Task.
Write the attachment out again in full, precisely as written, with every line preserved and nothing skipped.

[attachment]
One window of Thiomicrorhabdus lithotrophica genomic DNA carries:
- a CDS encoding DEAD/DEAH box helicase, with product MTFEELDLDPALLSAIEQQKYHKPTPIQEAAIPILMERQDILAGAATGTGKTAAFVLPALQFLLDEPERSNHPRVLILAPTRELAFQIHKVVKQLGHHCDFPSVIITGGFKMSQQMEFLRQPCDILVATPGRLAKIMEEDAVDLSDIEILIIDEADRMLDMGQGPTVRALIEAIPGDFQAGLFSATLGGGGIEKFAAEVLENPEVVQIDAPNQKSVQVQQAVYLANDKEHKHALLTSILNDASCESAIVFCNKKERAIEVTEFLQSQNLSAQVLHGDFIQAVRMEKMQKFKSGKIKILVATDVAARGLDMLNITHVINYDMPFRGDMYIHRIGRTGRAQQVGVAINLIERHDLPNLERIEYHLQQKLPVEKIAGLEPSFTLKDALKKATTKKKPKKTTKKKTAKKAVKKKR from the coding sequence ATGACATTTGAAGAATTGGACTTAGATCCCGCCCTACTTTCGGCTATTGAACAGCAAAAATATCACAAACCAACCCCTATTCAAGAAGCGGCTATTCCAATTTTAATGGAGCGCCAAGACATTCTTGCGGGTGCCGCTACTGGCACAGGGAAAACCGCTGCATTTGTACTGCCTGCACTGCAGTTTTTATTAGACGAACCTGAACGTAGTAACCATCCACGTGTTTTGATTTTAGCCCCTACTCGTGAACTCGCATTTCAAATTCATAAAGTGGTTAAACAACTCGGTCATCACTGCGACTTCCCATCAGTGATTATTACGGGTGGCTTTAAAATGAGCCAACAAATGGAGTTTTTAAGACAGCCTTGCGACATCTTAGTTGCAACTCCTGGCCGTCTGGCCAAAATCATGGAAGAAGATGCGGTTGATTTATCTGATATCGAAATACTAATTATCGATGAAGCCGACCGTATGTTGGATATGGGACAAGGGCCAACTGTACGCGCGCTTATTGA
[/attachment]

One window of Thiomicrorhabdus lithotrophica genomic DNA carries:
- a CDS encoding DEAD/DEAH box helicase, with product MTFEELDLDPALLSAIEQQKYHKPTPIQEAAIPILMERQDILAGAATGTGKTAAFVLPALQFLLDEPERSNHPRVLILAPTRELAFQIHKVVKQLGHHCDFPSVIITGGFKMSQQMEFLRQPCDILVATPGRLAKIMEEDAVDLSDIEILIIDEADRMLDMGQGPTVRALIEAIPGDFQAGLFSATLGGGGIEKFAAEVLENPEVVQIDAPNQKSVQVQQAVYLANDKEHKHALLTSILNDASCESAIVFCNKKERAIEVTEFLQSQNLSAQVLHGDFIQAVRMEKMQKFKSGKIKILVATDVAARGLDMLNITHVINYDMPFRGDMYIHRIGRTGRAQQVGVAINLIERHDLPNLERIEYHLQQKLPVEKIAGLEPSFTLKDALKKATTKKKPKKTTKKKTAKKAVKKKR from the coding sequence ATGACATTTGAAGAATTGGACTTAGATCCCGCCCTACTTTCGGCTATTGAACAGCAAAAATATCACAAACCAACCCCTATTCAAGAAGCGGCTATTCCAATTTTAATGGAGCGCCAAGACATTCTTGCGGGTGCCGCTACTGGCACAGGGAAAACCGCTGCATTTGTACTGCCTGCACTGCAGTTTTTATTAGACGAACCTGAACGTAGTAACCATCCACGTGTTTTGATTTTAGCCCCTACTCGTGAACTCGCATTTCAAATTCATAAAGTGGTTAAACAACTCGGTCATCACTGCGACTTCCCATCAGTGATTATTACGGGTGGCTTTAAAATGAGCCAACAAATGGAGTTTTTAAGACAGCCTTGCGACATCTTAGTTGCAACTCCTGGCCGTCTGGCCAAAATCATGGAAGAAGATGCGGTTGATTTATCTGATATCGAAATACTAATTATCGATGAAGCCGACCGTATGTTGGATATGGGACAAGGGCCAACTGTACGCGCGCTTATTGA